Chinese New Year Celebration
January 27 – February 11, 2017
Join us for our Chinese New Year celebration, featuring unique, authentic dishes and cocktails dedicated to the year of the Rooster.
Every dish ends in .88 because 8 is a lucky number for the Chinese.
Sautéed dried oysters with mixed vegetables over creamy potato. Garnished with a lettuce leaf.
Story: Dried oysters represent wealth and prosperity. Dried oysters is “ho see” in Cantonese, which directly translates to “Good things to come.”
Fried sea cucumber with scallion, ginger, and oyster chicken stock.
Story: The sea cucumber (feng) is rich in mythological background. In Chinese folklore, Feng was an edible monster that resembles a lump of meat and magically grows back as quickly as it’s consumed. It is considered a very lucky ingredient/dish to eat.
Tofu knots cooked in a red braise, wok-fried with shishito chiles, and finished with XO sauce.
Story: XO sauce is what ties this dish into the New Year celebration. This sauce is typically served to the middle class, as it takes the “top shelf of everything” to make it. It includes dried shrimp, dried scallops, dried fish, etc.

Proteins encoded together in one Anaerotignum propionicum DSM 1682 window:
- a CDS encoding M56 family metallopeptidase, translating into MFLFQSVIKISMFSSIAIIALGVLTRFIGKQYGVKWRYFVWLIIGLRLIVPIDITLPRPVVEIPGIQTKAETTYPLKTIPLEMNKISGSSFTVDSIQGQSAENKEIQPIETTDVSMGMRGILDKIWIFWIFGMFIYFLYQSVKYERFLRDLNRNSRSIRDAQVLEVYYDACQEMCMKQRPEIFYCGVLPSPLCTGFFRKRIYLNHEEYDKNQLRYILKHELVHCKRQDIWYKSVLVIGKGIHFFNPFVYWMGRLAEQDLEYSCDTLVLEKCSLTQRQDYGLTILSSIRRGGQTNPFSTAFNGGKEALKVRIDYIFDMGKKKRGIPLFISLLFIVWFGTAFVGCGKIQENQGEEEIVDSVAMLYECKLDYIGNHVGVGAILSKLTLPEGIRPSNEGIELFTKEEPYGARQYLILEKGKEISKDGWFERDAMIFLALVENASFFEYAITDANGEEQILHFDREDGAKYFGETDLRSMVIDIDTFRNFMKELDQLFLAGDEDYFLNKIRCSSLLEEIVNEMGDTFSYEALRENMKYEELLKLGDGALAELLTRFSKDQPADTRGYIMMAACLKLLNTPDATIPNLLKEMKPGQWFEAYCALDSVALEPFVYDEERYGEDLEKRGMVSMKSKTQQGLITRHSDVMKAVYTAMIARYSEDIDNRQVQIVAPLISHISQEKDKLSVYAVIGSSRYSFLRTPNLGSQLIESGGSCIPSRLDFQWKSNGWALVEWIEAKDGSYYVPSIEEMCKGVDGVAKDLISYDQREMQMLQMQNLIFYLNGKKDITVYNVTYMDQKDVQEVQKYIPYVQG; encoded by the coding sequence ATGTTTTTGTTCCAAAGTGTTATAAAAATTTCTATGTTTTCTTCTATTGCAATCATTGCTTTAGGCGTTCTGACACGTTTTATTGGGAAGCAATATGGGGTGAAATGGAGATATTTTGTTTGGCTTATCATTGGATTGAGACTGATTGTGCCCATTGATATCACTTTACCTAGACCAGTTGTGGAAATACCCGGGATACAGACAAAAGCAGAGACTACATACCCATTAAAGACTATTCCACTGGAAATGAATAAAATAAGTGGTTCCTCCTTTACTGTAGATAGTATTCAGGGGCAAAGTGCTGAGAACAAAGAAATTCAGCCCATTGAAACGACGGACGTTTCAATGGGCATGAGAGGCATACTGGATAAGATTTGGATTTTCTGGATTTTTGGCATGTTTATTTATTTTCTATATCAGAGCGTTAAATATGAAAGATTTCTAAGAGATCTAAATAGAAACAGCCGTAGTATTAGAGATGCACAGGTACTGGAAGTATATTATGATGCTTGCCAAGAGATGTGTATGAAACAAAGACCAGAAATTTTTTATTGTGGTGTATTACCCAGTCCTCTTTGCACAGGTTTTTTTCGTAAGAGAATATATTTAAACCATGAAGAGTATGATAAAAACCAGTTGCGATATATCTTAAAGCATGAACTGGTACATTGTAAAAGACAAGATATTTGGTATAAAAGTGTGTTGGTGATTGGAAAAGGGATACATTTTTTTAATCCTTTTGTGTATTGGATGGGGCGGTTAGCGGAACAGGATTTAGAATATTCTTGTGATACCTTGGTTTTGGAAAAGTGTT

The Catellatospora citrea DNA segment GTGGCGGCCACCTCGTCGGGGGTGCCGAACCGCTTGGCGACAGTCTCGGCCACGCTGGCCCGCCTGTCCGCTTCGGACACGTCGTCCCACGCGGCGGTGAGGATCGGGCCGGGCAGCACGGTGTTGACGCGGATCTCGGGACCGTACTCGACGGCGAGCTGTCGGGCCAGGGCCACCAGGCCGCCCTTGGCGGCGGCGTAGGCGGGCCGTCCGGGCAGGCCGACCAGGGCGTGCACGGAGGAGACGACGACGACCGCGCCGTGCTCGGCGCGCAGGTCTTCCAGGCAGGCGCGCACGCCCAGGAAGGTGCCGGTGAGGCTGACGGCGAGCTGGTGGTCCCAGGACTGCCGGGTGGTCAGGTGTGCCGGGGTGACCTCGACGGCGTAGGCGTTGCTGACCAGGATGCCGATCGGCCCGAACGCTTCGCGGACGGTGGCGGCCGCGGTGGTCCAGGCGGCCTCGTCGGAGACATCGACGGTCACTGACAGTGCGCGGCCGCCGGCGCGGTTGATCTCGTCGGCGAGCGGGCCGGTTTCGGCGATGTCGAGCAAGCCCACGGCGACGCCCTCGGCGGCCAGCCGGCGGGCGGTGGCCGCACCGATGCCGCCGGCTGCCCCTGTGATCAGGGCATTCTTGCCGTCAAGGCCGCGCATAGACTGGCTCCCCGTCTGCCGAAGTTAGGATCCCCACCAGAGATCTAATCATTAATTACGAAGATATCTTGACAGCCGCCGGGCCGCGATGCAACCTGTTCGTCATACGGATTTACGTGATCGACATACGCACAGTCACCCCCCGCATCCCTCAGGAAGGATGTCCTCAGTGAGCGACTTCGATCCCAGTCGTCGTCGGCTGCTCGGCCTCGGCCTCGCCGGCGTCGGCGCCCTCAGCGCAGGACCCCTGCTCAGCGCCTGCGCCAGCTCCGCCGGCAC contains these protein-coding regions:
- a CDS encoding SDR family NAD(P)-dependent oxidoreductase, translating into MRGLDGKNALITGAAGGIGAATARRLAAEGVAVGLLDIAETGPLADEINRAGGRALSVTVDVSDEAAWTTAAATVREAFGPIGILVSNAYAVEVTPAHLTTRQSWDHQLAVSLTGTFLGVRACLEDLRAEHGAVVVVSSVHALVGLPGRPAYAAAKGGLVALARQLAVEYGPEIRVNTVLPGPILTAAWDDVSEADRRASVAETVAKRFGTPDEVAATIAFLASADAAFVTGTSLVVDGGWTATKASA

Sautéed fresh abalone with edamame bean, wild mushroom, sesame oil and black truffle.
Story: Abalone is considered a luxury item and further fosters the idea of having wealth in the New Year.
A plate including a variety of mini bites/desserts: a small crispy bun filled with apple; a soft dumpling filled with house-made red bean paste and rolled in sesame; an array of candies including ginger, lotus root, wintermelon, and peanuts.
Story: In Chinese culture, it’s traditional to visit with friends and family at their homes. Upon arrival, a candy is given to guests right when they arrive and right when they leave (for luck moving forward in the New Year).